Chapter 9: The transformation of abortion law in China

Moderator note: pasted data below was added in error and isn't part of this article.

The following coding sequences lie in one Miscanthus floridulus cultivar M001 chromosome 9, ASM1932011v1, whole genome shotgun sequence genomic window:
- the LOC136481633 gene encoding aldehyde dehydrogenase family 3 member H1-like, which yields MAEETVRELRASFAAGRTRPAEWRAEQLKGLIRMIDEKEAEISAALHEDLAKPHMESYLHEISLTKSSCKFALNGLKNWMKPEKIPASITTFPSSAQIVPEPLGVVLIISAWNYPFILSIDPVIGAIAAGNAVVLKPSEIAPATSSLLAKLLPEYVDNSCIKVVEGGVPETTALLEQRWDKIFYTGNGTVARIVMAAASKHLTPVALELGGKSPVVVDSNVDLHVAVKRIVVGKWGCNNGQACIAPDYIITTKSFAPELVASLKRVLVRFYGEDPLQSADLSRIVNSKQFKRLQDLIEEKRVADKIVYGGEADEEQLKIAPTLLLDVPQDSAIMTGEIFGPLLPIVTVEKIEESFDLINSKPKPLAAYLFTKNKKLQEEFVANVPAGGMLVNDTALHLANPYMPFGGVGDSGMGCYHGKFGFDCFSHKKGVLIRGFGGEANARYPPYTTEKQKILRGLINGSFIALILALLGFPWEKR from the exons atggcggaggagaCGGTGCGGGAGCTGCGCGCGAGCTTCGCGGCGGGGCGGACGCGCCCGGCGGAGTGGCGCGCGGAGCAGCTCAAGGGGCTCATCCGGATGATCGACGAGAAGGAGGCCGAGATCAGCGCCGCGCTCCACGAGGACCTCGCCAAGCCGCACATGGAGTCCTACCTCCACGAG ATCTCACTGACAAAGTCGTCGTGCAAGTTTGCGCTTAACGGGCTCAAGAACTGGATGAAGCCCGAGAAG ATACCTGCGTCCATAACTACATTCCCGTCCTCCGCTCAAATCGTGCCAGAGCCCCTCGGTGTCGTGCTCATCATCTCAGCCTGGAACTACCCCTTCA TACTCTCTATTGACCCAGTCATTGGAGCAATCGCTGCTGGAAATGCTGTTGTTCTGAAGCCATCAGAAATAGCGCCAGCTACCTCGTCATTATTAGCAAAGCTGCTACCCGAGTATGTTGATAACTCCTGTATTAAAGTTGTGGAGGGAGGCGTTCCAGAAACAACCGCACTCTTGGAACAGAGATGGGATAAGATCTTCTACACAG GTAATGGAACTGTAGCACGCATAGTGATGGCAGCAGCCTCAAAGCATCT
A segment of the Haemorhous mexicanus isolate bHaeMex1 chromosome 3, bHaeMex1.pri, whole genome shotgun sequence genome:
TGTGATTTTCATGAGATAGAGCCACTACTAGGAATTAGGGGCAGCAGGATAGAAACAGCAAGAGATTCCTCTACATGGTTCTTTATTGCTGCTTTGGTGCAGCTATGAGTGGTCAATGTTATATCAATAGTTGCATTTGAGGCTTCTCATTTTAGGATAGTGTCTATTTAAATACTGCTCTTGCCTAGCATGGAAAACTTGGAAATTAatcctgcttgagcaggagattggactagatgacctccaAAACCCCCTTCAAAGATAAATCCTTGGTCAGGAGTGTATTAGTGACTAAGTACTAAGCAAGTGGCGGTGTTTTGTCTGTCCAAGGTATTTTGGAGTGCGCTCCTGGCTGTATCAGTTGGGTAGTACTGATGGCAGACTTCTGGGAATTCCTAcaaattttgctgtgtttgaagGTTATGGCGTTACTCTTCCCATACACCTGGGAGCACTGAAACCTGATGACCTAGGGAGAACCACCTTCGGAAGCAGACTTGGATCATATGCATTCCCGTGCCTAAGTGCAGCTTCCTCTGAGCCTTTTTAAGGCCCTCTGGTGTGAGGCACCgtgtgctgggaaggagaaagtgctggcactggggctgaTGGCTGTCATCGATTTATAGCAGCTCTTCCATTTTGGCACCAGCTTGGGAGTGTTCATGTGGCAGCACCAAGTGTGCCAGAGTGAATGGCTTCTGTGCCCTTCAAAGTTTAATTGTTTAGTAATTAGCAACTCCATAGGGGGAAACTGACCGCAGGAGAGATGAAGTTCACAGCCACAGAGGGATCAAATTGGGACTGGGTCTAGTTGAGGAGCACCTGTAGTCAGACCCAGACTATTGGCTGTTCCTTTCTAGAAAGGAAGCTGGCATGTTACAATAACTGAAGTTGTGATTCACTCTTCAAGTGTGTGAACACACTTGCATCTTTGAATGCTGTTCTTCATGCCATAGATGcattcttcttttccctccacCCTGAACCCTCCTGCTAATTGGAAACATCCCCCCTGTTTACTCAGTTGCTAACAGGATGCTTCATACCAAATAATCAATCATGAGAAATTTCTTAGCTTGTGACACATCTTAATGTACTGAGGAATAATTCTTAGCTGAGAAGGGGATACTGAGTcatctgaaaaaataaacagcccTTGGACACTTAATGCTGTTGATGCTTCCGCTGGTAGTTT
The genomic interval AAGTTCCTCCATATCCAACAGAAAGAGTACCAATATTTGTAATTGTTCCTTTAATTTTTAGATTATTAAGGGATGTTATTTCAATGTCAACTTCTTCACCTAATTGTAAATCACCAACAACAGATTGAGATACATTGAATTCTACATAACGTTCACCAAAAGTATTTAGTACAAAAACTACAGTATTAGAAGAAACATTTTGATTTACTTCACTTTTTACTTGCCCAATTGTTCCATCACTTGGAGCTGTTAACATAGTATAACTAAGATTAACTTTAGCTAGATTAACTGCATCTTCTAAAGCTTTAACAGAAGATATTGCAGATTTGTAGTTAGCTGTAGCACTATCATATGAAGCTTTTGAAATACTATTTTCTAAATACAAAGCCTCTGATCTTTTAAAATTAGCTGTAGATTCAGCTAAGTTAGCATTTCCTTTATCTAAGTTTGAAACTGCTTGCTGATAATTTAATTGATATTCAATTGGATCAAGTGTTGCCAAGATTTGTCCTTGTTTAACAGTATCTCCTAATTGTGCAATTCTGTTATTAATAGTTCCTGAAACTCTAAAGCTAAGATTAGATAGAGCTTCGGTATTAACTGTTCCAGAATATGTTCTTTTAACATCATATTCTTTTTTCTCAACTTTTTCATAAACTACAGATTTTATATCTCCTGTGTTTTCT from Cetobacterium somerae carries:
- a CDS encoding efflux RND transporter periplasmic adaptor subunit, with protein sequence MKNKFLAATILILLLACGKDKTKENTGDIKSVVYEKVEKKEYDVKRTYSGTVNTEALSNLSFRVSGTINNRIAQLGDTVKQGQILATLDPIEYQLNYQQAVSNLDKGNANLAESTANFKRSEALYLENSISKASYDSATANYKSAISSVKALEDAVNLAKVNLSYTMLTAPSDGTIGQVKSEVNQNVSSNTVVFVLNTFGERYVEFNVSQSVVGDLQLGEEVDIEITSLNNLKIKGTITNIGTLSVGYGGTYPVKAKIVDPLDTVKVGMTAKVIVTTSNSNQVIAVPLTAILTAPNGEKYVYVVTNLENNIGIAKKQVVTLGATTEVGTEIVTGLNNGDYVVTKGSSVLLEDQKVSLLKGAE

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This chapter traces and examines the transformation of the abortion law in China from feudal times to the contemporary era and explores the future directions of Chinese abortion policy in the face of socioeconomic challenges. The Chinese abortion law underwent profound changes in the previous century with alongside political transitions and social revolution, and underlying these changes were the country’s age-long effort to achieve modernization. It went through different developmental stages, namely non-intervention, prohibition, and regulation, mirroring China’s socioeconomic evolution and the policy rationales of different regimes. In feudal China, while Confucianism accentuated the value of human life and the paramount importance of procreation within Chinese kinship, there was no law prohibiting women from obtaining abortion. It was not until the Late Qing period—under the influence of the Western legal tradition and with China’s priority on modernization—that legal sanction on abortion was first introduced. The law continued to ban abortion during the Republican era and the early years of the People’s Republic of China (PRC), but it was eventually relaxed in the 1950s when the PRC implemented its family planning program. Since then, abortion has been legalized and became indispensable to the country’s one-child policy. The PRC has strategically regulated abortion by allowing wide access to it and prohibiting sex-selective abortion to achieve its population goal. In this chapter, the author argues that abortion has transformed from a familial matter into a subject of state governance, reflecting the extension of state power into the private domain and the subsuming of individual reproduction within the state’s broader biopolitical agenda. The reform in abortion law was driven by the state modernization project rather than the principle of human rights or collective activism. In this light, abortion access may subject to policy changes, particularly in times of population aging and fertility decline. China’s case demonstrates that the actualization of reproductive rights is contingent upon the ruling party’s political interests and the developmental goals set forth by the state. Therefore, there is no absolute guarantee for the continuation of its legality and availability, even in a place where abortion has been made easily accessible for several decades. Different from other democratic countries, in a society where collective actions are surveilled and repressed, individuals or groups have to adopt a pragmatic approach by aligning their agenda with the state’s developmental initiatives and restraining themselves from challenging the regime’s political authority in order to advocate for the protection and advancement of reproductive rights.

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